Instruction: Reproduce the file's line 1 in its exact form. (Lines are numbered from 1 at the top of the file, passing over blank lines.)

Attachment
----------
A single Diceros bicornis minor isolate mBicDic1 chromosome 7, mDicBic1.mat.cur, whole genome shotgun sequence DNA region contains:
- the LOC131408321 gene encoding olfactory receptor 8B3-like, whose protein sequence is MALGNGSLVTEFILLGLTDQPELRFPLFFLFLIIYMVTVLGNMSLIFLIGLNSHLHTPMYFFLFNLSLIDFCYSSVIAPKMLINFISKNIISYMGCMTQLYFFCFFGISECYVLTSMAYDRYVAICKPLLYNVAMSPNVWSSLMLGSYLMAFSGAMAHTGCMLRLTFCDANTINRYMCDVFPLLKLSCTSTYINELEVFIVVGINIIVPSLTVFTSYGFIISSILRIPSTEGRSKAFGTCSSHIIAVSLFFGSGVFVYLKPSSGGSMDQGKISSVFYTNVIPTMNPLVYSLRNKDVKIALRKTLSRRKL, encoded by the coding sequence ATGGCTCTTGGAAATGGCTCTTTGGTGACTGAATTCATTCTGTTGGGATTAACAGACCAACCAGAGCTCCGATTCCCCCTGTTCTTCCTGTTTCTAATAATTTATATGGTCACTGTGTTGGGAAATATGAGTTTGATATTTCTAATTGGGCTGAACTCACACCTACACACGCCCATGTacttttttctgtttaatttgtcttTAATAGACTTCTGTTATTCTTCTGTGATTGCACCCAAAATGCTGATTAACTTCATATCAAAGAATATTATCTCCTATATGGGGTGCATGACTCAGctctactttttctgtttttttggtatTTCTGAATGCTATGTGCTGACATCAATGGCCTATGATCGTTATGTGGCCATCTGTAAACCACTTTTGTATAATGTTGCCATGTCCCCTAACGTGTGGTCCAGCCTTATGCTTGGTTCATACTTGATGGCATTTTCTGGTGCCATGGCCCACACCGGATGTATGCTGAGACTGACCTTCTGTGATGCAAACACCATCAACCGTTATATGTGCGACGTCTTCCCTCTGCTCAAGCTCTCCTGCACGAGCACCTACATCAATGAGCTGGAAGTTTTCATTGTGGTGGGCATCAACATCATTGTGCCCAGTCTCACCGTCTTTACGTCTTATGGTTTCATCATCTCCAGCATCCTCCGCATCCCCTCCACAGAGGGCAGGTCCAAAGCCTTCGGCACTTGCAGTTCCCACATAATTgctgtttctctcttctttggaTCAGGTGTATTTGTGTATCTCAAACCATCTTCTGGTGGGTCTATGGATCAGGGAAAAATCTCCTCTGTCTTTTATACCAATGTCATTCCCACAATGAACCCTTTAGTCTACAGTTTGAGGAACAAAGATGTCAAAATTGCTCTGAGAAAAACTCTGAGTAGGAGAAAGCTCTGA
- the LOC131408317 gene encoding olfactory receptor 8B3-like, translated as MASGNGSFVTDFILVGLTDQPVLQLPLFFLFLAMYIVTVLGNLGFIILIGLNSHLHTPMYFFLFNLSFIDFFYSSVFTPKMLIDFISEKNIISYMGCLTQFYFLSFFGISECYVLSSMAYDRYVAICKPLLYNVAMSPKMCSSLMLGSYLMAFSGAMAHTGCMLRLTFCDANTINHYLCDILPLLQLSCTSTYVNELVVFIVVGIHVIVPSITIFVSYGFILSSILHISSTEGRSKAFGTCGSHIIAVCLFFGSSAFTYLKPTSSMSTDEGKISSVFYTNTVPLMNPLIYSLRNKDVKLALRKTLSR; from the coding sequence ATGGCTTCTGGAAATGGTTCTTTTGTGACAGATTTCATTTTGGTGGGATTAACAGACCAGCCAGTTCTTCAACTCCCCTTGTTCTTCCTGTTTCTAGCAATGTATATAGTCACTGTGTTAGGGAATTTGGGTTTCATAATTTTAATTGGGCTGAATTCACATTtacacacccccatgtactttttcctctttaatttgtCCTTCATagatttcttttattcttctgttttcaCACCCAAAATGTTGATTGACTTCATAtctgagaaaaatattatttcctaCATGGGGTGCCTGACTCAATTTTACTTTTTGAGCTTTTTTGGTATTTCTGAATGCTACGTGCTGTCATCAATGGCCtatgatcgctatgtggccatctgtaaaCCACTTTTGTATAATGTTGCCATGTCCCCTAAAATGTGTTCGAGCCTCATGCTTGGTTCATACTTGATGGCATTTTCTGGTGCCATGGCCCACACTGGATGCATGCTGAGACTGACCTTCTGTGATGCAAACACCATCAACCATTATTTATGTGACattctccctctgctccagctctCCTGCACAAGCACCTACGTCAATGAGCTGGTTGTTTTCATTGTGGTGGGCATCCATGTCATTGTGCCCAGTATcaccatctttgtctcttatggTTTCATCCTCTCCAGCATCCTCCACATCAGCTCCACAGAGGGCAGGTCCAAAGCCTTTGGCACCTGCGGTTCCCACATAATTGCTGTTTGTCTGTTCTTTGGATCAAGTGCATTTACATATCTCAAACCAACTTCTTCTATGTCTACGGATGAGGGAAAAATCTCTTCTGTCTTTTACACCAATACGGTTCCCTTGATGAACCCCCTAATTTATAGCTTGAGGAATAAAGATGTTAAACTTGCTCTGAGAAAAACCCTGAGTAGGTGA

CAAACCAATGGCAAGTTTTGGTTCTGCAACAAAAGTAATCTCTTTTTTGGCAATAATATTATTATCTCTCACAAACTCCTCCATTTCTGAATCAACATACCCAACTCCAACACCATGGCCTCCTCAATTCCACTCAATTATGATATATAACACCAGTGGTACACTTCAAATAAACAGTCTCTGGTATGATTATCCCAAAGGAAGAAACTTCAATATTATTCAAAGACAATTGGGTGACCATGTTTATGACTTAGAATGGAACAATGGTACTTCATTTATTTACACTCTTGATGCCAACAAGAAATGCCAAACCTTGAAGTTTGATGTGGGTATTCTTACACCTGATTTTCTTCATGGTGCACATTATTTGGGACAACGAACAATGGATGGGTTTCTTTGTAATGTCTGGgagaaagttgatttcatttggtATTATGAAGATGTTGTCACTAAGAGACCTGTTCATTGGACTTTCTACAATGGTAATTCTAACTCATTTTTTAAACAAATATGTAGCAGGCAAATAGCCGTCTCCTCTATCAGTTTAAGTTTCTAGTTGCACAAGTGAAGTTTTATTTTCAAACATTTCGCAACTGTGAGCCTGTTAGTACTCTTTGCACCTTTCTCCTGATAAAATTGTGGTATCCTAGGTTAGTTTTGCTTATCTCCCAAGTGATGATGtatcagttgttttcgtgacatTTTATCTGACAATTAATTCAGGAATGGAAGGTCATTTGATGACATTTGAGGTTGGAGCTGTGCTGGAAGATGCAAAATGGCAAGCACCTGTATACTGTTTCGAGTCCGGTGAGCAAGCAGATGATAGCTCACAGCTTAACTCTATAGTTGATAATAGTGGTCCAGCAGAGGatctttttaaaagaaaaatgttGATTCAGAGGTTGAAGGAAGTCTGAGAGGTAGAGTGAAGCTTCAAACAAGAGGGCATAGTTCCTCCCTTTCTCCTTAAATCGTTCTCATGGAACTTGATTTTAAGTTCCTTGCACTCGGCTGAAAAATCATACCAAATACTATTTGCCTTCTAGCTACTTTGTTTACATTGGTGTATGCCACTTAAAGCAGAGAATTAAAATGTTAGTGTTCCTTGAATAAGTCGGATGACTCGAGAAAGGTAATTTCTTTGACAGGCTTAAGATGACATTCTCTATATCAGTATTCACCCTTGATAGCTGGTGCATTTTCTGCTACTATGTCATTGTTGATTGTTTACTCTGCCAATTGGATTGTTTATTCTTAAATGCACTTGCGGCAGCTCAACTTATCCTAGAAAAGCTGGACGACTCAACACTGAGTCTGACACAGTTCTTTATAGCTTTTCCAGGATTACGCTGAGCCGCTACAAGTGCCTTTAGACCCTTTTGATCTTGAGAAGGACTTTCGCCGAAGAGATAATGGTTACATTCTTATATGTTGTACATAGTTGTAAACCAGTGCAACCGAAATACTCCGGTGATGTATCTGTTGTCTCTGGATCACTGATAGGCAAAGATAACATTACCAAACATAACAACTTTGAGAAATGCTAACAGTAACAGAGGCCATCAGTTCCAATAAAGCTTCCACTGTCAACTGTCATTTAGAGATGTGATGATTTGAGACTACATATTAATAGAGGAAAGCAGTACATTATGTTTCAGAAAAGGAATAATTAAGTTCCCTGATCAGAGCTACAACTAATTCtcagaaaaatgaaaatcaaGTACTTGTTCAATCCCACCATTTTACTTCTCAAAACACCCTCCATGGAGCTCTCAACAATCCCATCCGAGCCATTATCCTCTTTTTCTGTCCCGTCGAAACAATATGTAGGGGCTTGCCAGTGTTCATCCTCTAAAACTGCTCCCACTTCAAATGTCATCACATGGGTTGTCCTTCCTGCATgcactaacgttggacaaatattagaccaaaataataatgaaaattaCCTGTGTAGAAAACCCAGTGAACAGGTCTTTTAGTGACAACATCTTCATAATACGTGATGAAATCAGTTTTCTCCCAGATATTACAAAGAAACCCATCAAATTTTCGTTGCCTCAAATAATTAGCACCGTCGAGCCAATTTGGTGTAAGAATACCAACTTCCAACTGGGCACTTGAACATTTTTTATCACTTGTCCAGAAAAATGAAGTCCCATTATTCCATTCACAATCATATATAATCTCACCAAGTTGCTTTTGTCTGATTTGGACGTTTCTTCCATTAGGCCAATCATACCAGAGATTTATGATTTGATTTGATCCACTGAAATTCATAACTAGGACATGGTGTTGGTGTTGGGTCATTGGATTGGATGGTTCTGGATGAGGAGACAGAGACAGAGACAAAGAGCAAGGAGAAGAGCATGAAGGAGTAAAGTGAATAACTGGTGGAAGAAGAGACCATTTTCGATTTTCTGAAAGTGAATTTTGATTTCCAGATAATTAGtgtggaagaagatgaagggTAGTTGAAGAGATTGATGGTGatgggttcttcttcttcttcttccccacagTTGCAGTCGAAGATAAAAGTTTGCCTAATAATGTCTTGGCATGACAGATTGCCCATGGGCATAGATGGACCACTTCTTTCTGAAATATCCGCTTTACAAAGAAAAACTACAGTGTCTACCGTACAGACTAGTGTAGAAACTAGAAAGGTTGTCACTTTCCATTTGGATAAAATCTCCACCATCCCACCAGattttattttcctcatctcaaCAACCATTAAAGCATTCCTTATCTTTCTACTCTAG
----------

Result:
A single Diceros bicornis minor isolate mBicDic1 chromosome 7, mDicBic1.mat.cur, whole genome shotgun sequence DNA region contains: